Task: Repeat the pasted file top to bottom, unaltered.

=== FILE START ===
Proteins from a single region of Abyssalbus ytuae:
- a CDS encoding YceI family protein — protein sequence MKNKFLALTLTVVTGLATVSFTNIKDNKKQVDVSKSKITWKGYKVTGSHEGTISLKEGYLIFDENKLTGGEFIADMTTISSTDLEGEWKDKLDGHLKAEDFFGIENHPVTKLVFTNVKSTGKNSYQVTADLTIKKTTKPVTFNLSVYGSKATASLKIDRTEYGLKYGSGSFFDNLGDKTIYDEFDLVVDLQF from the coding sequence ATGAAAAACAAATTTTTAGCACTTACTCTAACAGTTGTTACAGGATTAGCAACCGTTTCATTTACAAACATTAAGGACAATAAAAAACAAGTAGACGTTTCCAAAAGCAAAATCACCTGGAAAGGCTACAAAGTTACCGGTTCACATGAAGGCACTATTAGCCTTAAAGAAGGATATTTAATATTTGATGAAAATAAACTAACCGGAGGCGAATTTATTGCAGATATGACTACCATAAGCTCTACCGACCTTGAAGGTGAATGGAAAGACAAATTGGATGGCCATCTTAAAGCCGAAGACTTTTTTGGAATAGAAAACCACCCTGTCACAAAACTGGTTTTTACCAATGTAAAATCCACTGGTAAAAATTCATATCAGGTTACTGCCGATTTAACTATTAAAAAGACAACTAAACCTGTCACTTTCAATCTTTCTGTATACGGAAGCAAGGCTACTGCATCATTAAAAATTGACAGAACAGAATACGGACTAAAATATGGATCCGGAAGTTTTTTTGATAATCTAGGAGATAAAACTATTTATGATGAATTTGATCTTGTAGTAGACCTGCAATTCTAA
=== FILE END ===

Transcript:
Proteins from a single region of Abyssalbus ytuae:
- a CDS encoding YceI family protein — protein sequence MKNKFLALTLTVVTGLATVSFTNIKDNKKQVDVSKSKITWKGYKVTGSHEGTISLKEGYLIFDENKLTGGEFIADMTTISSTDLEGEWKDKLDGHLKAEDFFGIENHPVTKLVFTNVKSTGKNSYQVTADLTIKKTTKPVTFNLSVYGSKATASLKIDRTEYGLKYGSGSFFDNLGDKTIYDEFDLVVDLQF from the coding sequence ATGAAAAACAAATTTTTAGCACTTACTCTAACAGTTGTTACAGGATTAGCAACCGTTTCATTTACAAACATTAAGGACAATAAAAAACAAGTAGACGTTTCCAAAAGCAAAATCACCTGGAAAGGCTACAAAGTTACCGGTTCACATGAAGGCACTATTAGCCTTAAAGAAGGATATTTAATATTTGATGAAAATAAACTAACCGGAGGCGAATTTATTGCAGATATGACTACCATAAGCTCTACCGACCTTGAAGGTGAATGGAAAGACAAATTGGATGGCCATCTTAAAGCCGAAGACTTTTTTGGAATAGAAAACCACCCTGTCACAAAACTGGTTTTTACCAATGTAAAATCCACTGGTAAAAATTCATATCAGGTTACTGCCGATTTAACTATTAAAAAGACAACTAAACCTGTCACTTTCAATCTTTCTGTATACGGAAGCAAGGCTACTGCATCATTAAAAATTGACAGAACAGAATACGGACTAAAATATGGATCCGGAAGTTTTTTTGATAATCTAGGAGATAAAACTATTTATGATGAATTTGATCTTGTAGTAGACCTGCAATTCTAA